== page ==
At Least 10 Killed, 47 Wounded After Blast Strikes Metro in Russia's St. Petersburg

Russia declares the St. Petersburg bombing a terror attack ■ The explosive device was left in a briefcase on the metro carriage ■ Netanyahu: 'Israel stands by the Russian people.'

A subway train hit by an explosion at a subway station in St. Petersburg, Russia, April 3, 2017.
/AP

At least 10 people were killed and 47 injured when an explosion tore through a train carriage in the St. Petersburg metro on Monday, Russian authorities said, in what the country's general prosecutor has officially declared a terror attack. 

Interfax news agency quoted unnamed sources as saying that the explosive device had been left in a briefcase on the metro carriage and had been filled with shrapnel. Russian media released photos of the suspected bomber.

>>  St. Petersburg metro attack: In photos | Russian Media Releases Photos of Suspected St. Petersburg Metro Bomber >>

Russia's anti-terrorism committee said a second explosive device was found and detonated at a different location from where the earlier blast took place. All St. Petersburg metro stations were closed following the incident and the Moscow metro said it was taking unspecified additional security measures in case of an attack there. 

When asked about the blast, U.S. President Donald Trump told reporters the incident was a "terrible thing – happening all over the world – absolutely a terrible thing." 

Blast victims lie near a subway train hit by a explosion at a metro station in St. Petersburg, Russia, April 3, 2017.
/AP

Prime Minister Benjamin Netanyahu offered condolences on Monday evening to Russian President Vladimir Putin and the families of those killed in the blast. "The citizens on Israel stand by the Russian people on this difficult day," Netanyahu said in a statement.

Putin, St. Petersburg's former deputy mayor, who was himself in the city for a meeting with Belarussian leader Alexander Lukashenko, said he was considering all possible causes for the blast, including terrorism, and was consulting with security services.

Russia's state investigative committee said it had opened a criminal case over the bombing on charges of a terrorist act. The agency, which has sweeping powers, said it had sent a group of investigators to St. Petersburg, adding it would consider other possible causes of the incident besides terrorism.

Interfax quoted a security source as saying that Russia issued search warrants for two people for their possible role in the blast. One of the suspects "is thought to have placed the explosive device in the metro wagon and the second person [is sought] for leaving a bomb at the metro station 'Ploshchad Revolutsii'," the source told Interfax. 

Ambulances and fire engines descended on the concrete-and-glass Sennaya Ploshchad metro station after the blast occurred. A helicopter hovered overhead as crowds gathered. A huge hole was blasted in the side of a carriage with metal wreckage strewn across the platform.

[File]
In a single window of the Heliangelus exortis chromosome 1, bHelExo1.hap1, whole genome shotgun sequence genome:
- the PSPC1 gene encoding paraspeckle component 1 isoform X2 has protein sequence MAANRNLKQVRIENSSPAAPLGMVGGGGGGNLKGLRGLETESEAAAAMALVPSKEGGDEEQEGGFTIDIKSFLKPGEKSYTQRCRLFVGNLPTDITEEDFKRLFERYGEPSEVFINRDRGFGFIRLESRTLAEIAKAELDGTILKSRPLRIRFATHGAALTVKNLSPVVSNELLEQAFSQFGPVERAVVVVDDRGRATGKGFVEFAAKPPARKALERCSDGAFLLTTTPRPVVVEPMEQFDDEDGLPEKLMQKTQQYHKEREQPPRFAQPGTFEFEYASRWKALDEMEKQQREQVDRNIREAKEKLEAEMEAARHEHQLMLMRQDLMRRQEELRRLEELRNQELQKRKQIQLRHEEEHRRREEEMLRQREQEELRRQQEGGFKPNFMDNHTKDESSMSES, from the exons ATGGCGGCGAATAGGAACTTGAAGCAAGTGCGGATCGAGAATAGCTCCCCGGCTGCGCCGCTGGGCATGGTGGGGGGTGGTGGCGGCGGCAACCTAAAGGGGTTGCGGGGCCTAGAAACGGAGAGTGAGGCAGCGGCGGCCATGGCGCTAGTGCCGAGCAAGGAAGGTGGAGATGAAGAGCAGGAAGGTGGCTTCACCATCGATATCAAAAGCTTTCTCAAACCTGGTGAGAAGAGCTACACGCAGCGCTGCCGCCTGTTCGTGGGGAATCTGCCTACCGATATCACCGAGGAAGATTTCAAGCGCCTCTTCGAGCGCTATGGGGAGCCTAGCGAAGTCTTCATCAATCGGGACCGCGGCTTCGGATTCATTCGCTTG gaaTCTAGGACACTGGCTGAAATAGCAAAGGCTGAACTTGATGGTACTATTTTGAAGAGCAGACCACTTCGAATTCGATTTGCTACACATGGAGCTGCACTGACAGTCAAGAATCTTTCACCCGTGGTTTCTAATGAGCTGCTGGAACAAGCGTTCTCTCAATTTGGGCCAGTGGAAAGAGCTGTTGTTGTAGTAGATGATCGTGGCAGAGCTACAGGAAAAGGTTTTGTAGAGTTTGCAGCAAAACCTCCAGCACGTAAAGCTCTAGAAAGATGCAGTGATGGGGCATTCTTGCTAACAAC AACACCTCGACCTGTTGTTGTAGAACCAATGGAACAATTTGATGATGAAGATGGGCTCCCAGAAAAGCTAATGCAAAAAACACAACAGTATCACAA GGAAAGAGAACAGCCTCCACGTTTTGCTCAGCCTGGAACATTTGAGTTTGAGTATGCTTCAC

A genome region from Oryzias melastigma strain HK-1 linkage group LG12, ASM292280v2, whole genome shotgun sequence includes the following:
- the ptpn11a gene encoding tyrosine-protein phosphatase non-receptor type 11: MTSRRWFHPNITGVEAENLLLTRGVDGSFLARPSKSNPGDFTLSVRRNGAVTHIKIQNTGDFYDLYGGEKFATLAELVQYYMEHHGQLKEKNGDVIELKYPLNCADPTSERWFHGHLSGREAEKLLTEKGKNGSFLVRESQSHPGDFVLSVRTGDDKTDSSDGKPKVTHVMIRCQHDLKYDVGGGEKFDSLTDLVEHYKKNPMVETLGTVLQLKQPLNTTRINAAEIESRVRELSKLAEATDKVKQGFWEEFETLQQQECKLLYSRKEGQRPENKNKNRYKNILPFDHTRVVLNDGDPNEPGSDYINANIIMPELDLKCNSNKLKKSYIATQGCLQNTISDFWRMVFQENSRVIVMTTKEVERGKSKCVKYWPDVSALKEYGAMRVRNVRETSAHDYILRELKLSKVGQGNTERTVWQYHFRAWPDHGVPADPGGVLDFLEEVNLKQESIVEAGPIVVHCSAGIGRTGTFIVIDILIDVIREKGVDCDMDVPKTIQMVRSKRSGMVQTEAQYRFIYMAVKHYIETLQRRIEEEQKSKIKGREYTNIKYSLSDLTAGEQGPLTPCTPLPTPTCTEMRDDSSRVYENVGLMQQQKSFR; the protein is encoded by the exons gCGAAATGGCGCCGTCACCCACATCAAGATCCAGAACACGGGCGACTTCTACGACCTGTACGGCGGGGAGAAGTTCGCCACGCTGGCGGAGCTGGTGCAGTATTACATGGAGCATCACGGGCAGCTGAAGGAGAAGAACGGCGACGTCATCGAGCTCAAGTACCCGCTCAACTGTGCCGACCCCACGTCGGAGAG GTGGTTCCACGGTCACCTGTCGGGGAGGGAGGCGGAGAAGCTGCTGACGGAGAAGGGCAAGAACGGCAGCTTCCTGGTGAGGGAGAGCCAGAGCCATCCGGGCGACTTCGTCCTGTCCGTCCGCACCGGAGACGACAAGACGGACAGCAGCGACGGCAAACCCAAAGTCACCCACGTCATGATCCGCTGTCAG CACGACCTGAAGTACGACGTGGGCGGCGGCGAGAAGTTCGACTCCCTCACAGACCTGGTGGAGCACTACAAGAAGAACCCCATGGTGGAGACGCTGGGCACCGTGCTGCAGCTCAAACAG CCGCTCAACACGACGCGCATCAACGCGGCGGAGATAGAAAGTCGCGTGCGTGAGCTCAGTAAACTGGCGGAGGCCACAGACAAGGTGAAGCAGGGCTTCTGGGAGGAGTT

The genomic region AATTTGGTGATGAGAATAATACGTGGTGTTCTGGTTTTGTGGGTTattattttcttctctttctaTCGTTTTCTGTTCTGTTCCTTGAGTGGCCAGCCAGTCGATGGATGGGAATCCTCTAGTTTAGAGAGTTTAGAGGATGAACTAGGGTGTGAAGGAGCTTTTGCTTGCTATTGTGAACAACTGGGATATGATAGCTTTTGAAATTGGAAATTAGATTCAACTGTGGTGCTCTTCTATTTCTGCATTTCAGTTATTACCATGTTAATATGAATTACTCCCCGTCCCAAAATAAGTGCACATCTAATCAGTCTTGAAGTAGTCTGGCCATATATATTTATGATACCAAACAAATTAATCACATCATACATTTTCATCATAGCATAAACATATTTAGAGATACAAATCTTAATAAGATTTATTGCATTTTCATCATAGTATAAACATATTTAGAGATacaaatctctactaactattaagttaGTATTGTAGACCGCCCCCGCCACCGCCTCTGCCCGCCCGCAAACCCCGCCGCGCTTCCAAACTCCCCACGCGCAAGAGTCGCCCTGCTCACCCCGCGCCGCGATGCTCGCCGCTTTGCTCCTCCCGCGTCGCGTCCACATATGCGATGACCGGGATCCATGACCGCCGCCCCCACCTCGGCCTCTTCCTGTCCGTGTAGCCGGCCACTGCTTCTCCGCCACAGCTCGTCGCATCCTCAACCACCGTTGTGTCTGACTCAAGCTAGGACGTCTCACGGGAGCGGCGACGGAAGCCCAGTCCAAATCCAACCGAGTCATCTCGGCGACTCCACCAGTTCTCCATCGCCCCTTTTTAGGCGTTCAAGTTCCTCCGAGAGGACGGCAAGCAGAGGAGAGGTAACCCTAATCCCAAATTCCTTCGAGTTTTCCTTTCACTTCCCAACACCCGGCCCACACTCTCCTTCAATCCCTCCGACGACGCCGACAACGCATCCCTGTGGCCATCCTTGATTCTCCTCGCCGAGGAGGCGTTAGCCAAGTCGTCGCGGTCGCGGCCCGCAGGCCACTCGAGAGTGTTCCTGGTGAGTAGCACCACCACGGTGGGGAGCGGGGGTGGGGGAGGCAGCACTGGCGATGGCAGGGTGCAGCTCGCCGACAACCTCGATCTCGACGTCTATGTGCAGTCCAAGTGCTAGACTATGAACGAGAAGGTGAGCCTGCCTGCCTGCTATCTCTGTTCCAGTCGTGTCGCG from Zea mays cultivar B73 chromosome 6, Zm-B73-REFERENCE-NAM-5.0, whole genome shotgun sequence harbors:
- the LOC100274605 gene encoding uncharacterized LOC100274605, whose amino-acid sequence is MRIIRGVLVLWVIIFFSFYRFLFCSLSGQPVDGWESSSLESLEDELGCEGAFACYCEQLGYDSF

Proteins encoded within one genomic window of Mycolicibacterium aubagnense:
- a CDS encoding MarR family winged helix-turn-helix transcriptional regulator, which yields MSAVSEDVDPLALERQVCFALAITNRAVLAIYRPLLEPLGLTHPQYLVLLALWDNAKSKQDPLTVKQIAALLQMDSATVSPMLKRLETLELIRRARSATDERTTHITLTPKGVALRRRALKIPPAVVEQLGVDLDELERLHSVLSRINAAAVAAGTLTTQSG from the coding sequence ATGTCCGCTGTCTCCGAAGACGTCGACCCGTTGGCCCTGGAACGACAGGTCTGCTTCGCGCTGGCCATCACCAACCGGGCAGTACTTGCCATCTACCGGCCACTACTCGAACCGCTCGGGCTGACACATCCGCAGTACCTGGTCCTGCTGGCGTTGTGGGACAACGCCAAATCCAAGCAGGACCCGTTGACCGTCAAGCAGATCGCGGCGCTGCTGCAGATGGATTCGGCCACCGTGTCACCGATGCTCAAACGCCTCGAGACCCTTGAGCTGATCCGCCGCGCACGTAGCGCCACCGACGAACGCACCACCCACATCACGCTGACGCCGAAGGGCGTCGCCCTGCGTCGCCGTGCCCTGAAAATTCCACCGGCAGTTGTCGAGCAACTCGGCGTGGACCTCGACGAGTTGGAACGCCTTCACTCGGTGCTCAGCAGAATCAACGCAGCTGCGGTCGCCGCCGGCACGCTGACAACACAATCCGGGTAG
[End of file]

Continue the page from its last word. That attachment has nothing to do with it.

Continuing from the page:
Video showed injured people lying bleeding on a platform, some being treated by emergency services and fellow passengers. Others ran away from the platform amid clouds of smoke, some screaming or holding their hands to their faces. Passengers were seen hammering at the windows of one closed carriage. 

St. Petersburg emergency services first said that two explosions had killed at least 10 and injured 50, but a source in the services later said that there had been only one blast that occurred in a tunnel between stations, killing at least nine and injuring 20. Russia's Health Ministry has since raised the casualty toll, saying 10 people were killed and 47 were injured.

The blast occurred at 2.40 p.m., well shy of the evening rush hour. 

Russia has been the target of attacks by separatist Islamist Chechen militants in past years. ISIS, which has drawn recruits from the ranks of Chechen rebels, has also threatened attacks across Russia in retaliation for Russian military intervention in Syria. 

Russia's air force and special forces have been backing Syrian President Bashar Assad in fighting rebel groups and ISIS  fighters now being driven out of their Syrian strongholds. Moscow has been on particular alert against Chechen rebels returning from Syria and wary of any attempts to resume attacks that dogged the country several years ago. 

In 2010, at least 38 people were killed when two female suicide bombers detonated bombs on packed Moscow metro trains. 

Over 330 people, half of them children, were killed in 2004 when police stormed a school in southern Russia after a hostage taking by Islamist militants. In 2002, 120 hostages were killed when police stormed a Moscow theater to end another hostage taking. 

Putin, as prime minister, launched a 1999 campaign to crush a separatist government in the Muslim southern region of Chechnya, and as president continued a hard line in suppressing rebellion.